However; the promise soon appeared to be illusory, as no relief appeared, and at 18h30 Thackeray advised the Officer Commanding the 10th Battalion, Argyll and Sutherland Highlanders, of his position in detail:

I was held up on my left in Princes St but other Rgts have left and I am in the air from there to the village and I do not know anything of the situations in Longueval or with any certainty elsewhere. Stray officers inform me that the S and E edge of Wood are occupied by our own troops and that the woods have been cleared . . . E and N but how far I cannot say. The woods both to my front east and rear north are hill of snipers with MG [machine guns] who have killed a great many officers and men and the trench must be kept to as they are [very] dangerous . . .5 officers have been killed near my HQ today. Batt. HQ are at Buchanan St. Trench narrow and shallow. Strong points at S end of Buchanan St and Junction of Buchanan and Princes St . . . Enemy have made 3 attacks with bomb, rifle and MG [machine guns] but do not charge . . unfortunately. Have approx 300 men and only 2 officers with me.

The Relief arrives: 20 July 1916

As the light crept over the shattered landscape with the dawn of 20 July, revealing a moon-like vista of smoking craters, and tree stumps jaggedly pointing skywards with the trunks and branches lying scattered over the desolate landscape, Col Thackeray must have wondered whether his force would ever be relieved. Shattered corpses, of both sides, lay sprawled among the debris of war and Thackeray must also have wondered as to whether he and the remnants of his troops would soon be joining them. At 08h00 he despatched a message to Lukin, urgently requesting supplies, water and ammunition. Yet, despite their parlous state, he and the haggard South African survivors continued to fight. Thackeray inspired his men by example - throwing hand grenades and fighting with rifle and bayonet.

During the course of the morning the wounded 2 Lt Garnet Green sent a message of hope:

The Royal Welch Fusiliers (Headquarters, Machine Gunners and signallers) have entrenched themselves over the road running parallel with the position we now hold. The remainder of the Regiment - RWF - is entrenched in the Wood behind your lines.

Unknown to Thackeray, the Fusiliers were desperately fighting to relieve his force. Two of their men, Cpl James Davies and Pte Albert Hill, were later to be awarded the Victoria Cross for their bravery. Yet the Fusiliers were driven back.

At 13h00 Thackeray sent a desperate note to Lukin:

Urgent. My men are on their last legs. I cannot keep some of them awake. They drop with their rifles in hand asleep in spite of heavy shelling. We are expecting an attack. Even that cannot keep some of them from dropping down. Food and water has not reached us for two days - though we have managed on rations of those killed . . . but must have water.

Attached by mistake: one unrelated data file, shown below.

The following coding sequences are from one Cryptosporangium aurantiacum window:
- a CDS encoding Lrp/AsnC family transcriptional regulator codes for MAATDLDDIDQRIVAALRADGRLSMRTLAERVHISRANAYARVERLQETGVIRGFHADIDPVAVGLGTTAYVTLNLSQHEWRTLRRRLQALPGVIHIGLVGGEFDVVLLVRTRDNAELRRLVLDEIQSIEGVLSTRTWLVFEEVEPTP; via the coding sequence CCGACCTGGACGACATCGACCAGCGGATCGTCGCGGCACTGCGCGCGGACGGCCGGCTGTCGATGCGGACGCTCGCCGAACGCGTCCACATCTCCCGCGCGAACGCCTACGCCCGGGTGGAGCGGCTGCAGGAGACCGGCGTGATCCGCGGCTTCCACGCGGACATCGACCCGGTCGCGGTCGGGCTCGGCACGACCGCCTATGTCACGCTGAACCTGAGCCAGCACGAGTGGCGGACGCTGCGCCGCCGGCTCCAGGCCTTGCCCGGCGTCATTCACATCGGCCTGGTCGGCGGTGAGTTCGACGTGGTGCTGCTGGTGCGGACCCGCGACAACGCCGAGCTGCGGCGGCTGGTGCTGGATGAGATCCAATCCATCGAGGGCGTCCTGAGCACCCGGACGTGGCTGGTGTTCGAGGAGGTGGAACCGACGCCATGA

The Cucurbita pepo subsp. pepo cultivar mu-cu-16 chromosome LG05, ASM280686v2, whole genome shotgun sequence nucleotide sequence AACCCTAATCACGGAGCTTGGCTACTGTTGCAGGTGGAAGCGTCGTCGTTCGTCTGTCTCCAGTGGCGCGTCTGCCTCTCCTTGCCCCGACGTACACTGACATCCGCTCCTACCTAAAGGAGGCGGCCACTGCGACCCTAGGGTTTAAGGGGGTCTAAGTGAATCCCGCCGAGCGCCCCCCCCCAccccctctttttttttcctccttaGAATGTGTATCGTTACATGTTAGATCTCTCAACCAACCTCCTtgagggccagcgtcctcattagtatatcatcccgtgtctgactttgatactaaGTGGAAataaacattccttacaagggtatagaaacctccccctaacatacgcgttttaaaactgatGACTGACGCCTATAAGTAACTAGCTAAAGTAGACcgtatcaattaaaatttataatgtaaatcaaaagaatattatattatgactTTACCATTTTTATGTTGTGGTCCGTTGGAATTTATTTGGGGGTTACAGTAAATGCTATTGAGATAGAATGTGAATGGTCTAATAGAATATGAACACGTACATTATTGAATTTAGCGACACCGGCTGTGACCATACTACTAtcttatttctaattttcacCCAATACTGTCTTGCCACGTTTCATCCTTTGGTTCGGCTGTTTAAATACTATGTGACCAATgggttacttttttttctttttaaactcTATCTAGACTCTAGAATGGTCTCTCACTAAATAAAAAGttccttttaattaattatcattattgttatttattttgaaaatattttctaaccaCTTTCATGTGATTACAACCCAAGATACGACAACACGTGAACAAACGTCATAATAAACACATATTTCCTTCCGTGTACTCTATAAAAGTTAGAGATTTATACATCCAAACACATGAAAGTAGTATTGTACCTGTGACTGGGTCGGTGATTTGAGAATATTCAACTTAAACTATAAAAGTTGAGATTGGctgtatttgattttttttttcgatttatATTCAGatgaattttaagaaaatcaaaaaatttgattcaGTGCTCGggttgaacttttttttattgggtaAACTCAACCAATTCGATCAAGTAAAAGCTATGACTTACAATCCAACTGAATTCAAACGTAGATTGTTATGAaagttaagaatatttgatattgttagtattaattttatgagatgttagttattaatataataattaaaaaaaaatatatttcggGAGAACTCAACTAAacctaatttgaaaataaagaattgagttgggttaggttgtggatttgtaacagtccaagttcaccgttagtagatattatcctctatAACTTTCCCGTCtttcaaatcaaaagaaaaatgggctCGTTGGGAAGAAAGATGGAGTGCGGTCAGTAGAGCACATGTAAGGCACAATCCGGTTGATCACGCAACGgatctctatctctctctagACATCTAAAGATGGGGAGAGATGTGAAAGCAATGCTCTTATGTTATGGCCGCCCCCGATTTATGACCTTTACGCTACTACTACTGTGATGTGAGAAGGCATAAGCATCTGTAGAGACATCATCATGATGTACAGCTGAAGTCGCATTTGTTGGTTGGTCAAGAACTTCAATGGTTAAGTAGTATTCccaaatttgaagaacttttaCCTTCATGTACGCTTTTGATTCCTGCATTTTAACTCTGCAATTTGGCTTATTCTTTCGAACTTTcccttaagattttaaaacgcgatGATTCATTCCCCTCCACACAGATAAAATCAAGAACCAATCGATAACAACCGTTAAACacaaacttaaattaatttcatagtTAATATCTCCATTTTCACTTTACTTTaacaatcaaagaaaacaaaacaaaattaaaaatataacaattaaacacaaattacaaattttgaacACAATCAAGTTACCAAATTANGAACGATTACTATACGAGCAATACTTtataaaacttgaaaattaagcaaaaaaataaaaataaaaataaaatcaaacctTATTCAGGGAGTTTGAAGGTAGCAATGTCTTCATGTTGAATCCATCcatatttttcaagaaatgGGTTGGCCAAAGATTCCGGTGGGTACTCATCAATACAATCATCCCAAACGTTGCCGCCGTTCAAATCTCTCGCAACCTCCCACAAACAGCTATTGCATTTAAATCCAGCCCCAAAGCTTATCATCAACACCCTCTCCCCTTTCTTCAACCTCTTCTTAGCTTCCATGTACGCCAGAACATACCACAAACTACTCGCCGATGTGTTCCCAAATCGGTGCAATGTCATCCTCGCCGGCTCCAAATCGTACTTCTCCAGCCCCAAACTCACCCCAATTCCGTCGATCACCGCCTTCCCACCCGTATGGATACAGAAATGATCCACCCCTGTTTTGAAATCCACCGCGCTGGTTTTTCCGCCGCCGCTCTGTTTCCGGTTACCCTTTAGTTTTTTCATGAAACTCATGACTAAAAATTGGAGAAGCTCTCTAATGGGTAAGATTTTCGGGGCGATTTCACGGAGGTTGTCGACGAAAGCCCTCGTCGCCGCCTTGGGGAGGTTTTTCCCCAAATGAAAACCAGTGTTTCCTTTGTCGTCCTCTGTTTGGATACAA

I am alone with Phillips who is wounded and only a couple of Sgts. Please relieve these men today without fail as I fear they have come to the end of their endurance.

Brigade Major John Mitchell-Baker; acting for Lukin, undertook a tremendous amount of 'behind the scenes' work to effect the relief of Thackeray's beleaguered men, and these efforts bore fruit in the following message, sent at 16h15 by Brig Gen H.W. Higginson, commanding the 53rd Brigade, to the South Africans in Buchanan Street:

The Suffolk [Suffolk Regiment] and 6 R Berks [6th Battalion, Royal Berk- shire Regiment] have orders to relieve you and to get in touch with you . . . On relief you are to proceed to Carnoy.

This time there was no mistake. Thackeray and his remaining two officers, Lt Edward Phillips and 2 Lt Garnet Green, had all been wounded. He and Phillips led the 120 bone-weary survivors out of the Wood. Green brought up the rear and was the last South African to leave the wood.

Frank Marillier; of C Company 2nd Battalion, was one of the last four men to leave the wood. He vividly recorded his impressions of that final day in Delville Wood, including the efforts of the Fusiliers to relieve the South Africans:

Heavy hand to hand fighting still continues. SA boys, though only a handful left, still hold enemy back. Royal Welsh Fusiliers retire . . . Col Thackeray splendid. Orders them to return and hold the line or he would shoot [i.e. those who retired].

We have been without rations and water for two and a half days and no sleep for six days and nights . . after getting a good way back from the battle we number off and find only 52 of 2nd Regt have come out whole and all other SA Regts about the same. Col Thackeray thanks us and tells how very valuable our services have been in a few words. . .

Oh! Its been a terrible week and it is to be marvelled at that anyone at all came out safe and sound. Thanks to God for my safe return . .

Col Thackeray concluded his report to Brig Gen Lukin on a proud yet hopeful note:

I am glad to report that the troops under my command (. . . the 3rd SAI) carried out your instructions to hold Delville Wood at all costs and that not a single detachment of this regiment retired from their position, either on the perimeter of the Wood or from the support trenches.

I regret they were not strong enough to drive back the enemy on the perimeter, where they were all wiped out, but trust that by holding the support trenches in Princes and Buchanan Streets with the aid of the few men left of the 1st, 2nd and 4th Regiments and TMC [Trench Mortar Company], our losses were not in vain. (11)

It is virtually the unanimous opinion of military authorities that the losses incurred by the South African Infantry Brigade at Delville Wood were indeed in vain. The most costly defence of the Wood served no strategic purpose whatsoever (Neither; indeed, did the overall Somme offensive, of which Delville Wood formed but a part). Ultimately, the most fitting epitaph to the struggle for Delville Wood is contained in the words of John Buchan, who stated that